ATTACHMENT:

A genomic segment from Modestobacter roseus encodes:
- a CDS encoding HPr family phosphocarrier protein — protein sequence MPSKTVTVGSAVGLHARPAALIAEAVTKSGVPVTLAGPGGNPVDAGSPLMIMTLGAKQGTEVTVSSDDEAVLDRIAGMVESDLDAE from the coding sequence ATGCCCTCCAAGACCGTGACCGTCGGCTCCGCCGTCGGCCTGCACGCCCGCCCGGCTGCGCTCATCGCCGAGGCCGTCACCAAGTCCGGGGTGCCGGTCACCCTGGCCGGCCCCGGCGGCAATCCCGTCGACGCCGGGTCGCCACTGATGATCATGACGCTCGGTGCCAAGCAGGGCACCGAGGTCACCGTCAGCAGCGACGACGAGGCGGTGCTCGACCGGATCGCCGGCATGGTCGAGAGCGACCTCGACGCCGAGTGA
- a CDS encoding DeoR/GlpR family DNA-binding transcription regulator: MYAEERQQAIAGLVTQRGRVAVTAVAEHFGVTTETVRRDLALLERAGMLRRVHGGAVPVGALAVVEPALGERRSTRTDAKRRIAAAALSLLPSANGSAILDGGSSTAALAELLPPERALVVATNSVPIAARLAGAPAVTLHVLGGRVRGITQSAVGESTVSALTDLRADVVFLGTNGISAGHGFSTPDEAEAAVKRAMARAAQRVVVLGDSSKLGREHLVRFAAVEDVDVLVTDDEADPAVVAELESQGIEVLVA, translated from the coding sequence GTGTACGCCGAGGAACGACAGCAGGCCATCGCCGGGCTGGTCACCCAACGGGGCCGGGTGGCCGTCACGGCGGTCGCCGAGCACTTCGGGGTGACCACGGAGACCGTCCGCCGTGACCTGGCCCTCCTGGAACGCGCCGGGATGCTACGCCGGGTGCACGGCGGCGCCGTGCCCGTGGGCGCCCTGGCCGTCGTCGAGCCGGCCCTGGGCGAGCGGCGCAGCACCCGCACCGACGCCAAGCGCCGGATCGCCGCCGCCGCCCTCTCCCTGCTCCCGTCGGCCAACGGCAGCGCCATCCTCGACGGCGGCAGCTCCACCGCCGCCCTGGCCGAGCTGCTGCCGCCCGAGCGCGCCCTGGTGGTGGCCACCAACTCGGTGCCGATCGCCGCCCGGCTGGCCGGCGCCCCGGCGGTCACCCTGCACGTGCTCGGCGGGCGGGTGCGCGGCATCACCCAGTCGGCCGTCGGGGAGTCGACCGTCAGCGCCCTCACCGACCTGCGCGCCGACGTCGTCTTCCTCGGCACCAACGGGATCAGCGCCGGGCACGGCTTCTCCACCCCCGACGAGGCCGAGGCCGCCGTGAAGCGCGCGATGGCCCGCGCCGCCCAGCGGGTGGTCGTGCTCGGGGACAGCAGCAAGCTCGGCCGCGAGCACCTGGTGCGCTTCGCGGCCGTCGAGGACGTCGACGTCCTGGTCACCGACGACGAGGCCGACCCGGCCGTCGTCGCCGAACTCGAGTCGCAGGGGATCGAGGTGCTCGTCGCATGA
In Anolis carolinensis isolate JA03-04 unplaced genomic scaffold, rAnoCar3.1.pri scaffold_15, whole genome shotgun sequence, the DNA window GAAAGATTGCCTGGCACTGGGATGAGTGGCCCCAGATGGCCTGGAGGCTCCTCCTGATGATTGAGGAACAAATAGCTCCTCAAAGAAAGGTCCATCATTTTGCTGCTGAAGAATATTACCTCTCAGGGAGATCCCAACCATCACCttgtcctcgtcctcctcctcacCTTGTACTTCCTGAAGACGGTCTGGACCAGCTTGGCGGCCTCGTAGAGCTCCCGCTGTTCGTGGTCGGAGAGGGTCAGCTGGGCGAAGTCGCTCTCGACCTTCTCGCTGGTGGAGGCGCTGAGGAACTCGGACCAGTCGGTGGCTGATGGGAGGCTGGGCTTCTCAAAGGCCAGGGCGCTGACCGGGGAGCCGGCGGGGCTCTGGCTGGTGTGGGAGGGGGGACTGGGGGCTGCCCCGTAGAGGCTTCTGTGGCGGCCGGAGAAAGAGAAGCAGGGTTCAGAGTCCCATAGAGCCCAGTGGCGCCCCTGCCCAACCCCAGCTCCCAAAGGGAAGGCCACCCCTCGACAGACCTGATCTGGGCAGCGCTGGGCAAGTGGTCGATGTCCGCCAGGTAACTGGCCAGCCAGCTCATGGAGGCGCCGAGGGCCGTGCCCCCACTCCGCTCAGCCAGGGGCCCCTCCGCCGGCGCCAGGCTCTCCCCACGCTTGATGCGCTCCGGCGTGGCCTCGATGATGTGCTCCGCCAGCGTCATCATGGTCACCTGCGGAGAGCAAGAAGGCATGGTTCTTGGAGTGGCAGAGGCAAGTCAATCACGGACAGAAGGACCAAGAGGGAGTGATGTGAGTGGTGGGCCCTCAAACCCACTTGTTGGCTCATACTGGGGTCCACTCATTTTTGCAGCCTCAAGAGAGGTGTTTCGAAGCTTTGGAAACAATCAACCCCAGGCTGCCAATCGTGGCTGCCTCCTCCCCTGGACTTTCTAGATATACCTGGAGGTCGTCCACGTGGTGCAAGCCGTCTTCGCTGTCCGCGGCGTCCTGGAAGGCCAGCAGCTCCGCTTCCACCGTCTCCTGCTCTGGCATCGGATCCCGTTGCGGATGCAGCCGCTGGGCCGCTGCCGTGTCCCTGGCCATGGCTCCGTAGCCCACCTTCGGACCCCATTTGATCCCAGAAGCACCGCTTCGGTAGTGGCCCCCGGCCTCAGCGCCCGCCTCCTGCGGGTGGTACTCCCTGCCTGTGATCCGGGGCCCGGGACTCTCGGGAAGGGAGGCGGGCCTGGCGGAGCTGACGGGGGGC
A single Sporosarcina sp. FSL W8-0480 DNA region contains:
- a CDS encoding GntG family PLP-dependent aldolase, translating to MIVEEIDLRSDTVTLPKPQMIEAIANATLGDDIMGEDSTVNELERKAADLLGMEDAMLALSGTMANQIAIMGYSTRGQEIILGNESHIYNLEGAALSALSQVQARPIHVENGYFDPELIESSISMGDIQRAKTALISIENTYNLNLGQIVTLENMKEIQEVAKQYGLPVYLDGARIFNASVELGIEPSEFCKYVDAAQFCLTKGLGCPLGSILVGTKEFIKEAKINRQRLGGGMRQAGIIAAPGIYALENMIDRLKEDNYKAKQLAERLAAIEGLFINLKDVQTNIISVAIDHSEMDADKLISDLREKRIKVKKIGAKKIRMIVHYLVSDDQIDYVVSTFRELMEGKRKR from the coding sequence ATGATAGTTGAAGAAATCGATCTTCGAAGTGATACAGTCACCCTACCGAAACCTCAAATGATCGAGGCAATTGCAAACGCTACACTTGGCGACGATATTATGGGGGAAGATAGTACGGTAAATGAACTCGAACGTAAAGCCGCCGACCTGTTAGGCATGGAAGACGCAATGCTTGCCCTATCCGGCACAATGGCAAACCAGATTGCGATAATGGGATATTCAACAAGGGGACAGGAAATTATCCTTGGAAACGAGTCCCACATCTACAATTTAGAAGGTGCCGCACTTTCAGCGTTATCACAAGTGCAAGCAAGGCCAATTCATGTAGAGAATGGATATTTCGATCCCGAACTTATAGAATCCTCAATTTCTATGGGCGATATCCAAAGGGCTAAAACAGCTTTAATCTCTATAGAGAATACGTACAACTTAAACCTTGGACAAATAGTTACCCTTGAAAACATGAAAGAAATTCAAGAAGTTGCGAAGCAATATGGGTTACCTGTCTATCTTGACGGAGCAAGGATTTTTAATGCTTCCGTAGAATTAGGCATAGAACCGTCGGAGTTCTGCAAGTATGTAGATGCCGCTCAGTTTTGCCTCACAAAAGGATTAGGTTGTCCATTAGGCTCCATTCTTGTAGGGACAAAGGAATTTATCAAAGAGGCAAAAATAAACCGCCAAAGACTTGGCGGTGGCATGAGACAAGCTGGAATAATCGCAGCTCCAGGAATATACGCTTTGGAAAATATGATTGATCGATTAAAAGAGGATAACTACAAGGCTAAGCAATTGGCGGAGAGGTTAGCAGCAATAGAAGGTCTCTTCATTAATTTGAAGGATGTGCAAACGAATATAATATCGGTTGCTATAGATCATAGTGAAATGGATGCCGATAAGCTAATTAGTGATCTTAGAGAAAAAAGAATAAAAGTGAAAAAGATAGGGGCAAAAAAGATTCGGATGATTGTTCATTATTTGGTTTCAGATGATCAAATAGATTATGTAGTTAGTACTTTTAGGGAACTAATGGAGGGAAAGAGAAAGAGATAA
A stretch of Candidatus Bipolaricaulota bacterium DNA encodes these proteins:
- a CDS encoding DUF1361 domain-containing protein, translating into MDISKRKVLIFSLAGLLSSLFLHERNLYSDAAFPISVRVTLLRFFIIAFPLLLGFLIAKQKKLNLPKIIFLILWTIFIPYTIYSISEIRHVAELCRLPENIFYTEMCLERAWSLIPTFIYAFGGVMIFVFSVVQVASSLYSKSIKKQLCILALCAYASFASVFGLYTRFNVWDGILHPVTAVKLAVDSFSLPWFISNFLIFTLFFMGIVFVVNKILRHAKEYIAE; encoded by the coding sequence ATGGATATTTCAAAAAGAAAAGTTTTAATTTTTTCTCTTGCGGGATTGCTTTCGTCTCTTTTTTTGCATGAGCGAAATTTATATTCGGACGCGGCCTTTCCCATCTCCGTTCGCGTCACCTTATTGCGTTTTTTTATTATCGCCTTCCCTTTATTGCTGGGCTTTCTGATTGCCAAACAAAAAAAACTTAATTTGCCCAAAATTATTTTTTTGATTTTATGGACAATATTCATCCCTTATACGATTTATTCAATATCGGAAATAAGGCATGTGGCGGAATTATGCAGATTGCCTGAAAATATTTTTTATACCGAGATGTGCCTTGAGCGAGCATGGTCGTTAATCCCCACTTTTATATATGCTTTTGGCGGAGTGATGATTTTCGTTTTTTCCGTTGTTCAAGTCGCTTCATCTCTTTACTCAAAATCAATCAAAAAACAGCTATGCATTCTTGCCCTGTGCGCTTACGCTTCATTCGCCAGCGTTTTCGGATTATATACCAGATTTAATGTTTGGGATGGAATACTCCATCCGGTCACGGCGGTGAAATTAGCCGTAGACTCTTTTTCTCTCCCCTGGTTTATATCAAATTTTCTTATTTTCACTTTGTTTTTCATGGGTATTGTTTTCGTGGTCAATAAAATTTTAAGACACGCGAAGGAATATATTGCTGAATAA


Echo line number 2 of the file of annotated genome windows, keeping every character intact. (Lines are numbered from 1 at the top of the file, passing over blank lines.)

- a CDS encoding HPr family phosphocarrier protein — protein sequence MPSKTVTVGSAVGLHARPAALIAEAVTKSGVPVTLAGPGGNPVDAGSPLMIMTLGAKQGTEVTVSSDDEAVLDRIAGMVESDLDAE from the coding sequence ATGCCCTCCAAGACCGTGACCGTCGGCTCCGCCGTCGGCCTGCACGCCCGCCCGGCTGCGCTCATCGCCGAGGCCGTCACCAAGTCCGGGGTGCCGGTCACCCTGGCCGGCCCCGGCGGCAATCCCGTCGACGCCGGGTCGCCACTGATGATCATGACGCTCGGTGCCAAGCAGGGCACCGAGGTCACCGTCAGCAGCGACGACGAGGCGGTGCTCGACCGGATCGCCGGCATGGTCGAGAGCGACCTCGACGCCGAGTGA